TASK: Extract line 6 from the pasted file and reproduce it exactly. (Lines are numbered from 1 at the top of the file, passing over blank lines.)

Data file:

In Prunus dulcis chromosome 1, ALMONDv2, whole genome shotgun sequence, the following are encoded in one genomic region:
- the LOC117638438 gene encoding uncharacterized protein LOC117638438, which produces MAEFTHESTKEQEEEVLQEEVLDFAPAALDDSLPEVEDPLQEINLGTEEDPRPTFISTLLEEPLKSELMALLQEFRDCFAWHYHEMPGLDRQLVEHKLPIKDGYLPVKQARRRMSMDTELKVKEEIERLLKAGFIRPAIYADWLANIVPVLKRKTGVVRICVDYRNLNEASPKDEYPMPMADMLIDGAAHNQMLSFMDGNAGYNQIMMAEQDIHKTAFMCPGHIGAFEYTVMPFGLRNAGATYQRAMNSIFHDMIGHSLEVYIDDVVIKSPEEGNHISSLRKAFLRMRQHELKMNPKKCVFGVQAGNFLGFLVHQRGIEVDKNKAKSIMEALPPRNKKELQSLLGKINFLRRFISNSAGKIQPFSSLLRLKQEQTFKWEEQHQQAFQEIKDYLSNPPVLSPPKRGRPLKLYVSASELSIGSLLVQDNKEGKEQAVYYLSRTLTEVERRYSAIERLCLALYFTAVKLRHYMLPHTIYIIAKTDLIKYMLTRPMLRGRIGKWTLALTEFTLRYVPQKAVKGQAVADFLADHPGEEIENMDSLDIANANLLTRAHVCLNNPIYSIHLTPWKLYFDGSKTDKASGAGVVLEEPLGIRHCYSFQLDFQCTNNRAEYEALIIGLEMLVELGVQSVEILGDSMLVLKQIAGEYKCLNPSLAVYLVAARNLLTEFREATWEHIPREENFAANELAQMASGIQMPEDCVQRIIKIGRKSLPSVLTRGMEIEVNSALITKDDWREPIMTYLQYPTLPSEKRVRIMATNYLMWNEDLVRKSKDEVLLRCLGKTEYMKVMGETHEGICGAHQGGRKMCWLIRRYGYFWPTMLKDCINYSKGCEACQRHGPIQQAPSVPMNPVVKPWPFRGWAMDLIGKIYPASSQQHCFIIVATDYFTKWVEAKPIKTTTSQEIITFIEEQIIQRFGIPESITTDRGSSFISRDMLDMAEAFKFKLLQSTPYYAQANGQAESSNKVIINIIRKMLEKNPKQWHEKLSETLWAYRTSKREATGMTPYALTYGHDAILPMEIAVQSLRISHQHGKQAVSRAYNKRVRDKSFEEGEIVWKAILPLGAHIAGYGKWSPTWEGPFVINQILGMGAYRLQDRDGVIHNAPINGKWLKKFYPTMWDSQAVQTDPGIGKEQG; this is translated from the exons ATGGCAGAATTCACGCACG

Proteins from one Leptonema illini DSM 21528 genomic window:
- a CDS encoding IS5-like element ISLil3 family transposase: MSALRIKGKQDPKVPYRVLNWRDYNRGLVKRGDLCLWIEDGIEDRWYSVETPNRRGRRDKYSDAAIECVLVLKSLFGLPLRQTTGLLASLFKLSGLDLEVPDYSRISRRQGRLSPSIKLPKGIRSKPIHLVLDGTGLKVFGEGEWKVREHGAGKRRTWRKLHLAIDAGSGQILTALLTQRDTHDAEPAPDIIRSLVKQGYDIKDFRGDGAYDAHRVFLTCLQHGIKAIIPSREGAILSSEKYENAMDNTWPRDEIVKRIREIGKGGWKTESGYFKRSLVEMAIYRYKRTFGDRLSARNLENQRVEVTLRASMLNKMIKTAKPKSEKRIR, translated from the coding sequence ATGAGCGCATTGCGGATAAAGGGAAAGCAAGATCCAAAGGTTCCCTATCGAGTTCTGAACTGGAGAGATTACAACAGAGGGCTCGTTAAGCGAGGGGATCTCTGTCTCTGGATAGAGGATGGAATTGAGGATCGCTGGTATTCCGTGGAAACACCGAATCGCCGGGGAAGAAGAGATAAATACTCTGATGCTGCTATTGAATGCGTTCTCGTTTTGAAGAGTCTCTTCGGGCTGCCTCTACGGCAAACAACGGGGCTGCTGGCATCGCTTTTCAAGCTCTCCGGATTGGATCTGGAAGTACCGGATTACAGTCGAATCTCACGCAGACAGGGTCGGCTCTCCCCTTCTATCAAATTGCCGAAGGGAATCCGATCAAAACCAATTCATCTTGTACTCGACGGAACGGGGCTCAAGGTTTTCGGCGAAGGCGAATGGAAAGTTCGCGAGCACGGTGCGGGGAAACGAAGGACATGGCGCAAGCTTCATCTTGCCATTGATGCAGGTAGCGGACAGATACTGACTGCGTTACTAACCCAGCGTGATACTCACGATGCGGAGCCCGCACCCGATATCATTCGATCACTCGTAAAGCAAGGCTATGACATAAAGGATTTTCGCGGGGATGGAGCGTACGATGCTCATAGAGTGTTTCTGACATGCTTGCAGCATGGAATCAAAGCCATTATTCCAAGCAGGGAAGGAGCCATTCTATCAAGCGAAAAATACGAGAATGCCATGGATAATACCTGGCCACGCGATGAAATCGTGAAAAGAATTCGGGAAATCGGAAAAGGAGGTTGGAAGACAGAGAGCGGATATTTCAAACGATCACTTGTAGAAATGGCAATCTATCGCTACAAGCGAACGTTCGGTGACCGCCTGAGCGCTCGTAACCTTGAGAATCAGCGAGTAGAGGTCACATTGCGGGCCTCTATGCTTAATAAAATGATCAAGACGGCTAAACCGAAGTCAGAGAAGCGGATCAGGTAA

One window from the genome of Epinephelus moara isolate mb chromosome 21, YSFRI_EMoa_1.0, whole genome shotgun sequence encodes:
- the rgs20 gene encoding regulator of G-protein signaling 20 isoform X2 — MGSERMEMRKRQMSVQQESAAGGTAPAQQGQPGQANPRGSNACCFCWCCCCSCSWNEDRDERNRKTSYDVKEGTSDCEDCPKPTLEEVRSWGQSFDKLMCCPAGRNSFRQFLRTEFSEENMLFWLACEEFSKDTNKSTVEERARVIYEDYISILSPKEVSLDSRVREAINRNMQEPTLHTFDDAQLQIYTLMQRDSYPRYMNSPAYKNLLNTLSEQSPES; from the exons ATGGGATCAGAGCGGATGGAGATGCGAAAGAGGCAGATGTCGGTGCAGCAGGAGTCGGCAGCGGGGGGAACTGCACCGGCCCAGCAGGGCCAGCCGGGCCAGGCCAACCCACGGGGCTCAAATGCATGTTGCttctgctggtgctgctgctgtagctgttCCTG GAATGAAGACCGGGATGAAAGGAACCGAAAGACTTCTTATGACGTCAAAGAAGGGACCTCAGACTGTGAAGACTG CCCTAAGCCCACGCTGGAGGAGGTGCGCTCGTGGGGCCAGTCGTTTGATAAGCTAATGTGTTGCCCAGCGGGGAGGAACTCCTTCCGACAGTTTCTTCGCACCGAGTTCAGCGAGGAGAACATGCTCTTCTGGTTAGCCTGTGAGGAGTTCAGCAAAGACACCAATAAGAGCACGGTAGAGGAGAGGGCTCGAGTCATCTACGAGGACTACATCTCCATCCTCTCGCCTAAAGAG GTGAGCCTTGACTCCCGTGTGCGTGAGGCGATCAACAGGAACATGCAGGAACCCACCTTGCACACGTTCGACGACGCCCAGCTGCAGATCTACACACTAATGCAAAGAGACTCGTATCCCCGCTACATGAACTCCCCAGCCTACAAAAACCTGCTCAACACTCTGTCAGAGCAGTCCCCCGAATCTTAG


- the rgs20 gene encoding regulator of G-protein signaling 20 isoform X2 — MGSERMEMRKRQMSVQQESAAGGTAPAQQGQPGQANPRGSNACCFCWCCCCSCSWNEDRDERNRKTSYDVKEGTSDCEDCPKPTLEEVRSWGQSFDKLMCCPAGRNSFRQFLRTEFSEENMLFWLACEEFSKDTNKSTVEERARVIYEDYISILSPKEVSLDSRVREAINRNMQEPTLHTFDDAQLQIYTLMQRDSYPRYMNSPAYKNLLNTLSEQSPES; from the exons ATGGGATCAGAGCGGATGGAGATGCGAAAGAGGCAGATGTCGGTGCAGCAGGAGTCGGCAGCGGGGGGAACTGCACCGGCCCAGCAGGGCCAGCCGGGCCAGGCCAACCCACGGGGCTCAAATGCATGTTGCttctgctggtgctgctgctgtagctgttCCTG GAATGAAGACCGGGATGAAAGGAACCGAAAGACTTCTTATGACGTCAAAGAAGGGACCTCAGACTGTGAAGACTG CCCTAAGCCCACGCTGGAGGAGGTGCGCTCGTGGGGCCAGTCGTTTGATAAGCTAATGTGTTGCCCAGCGGGGAGGAACTCCTTCCGACAGTTTCTTCGCACCGAGTTCAGCGAGGAGAACATGCTCTTCTGGTTAGCCTGTGAGGAGTTCAGCAAAGACACCAATAAGAGCACGGTAGAGGAGAGGGCTCGAGTCATCTACGAGGACTACATCTCCATCCTCTCGCCTAAAGAG GTGAGCCTTGACTCCCGTGTGCGTGAGGCGATCAACAGGAACATGCAGGAACCCACCTTGCACACGTTCGACGACGCCCAGCTGCAGATCTACACACTAATGCAAAGAGACTCGTATCCCCGCTACATGAACTCCCCAGCCTACAAAAACCTGCTCAACACTCTGTCAGAGCAGTCCCCCGAATCTTAG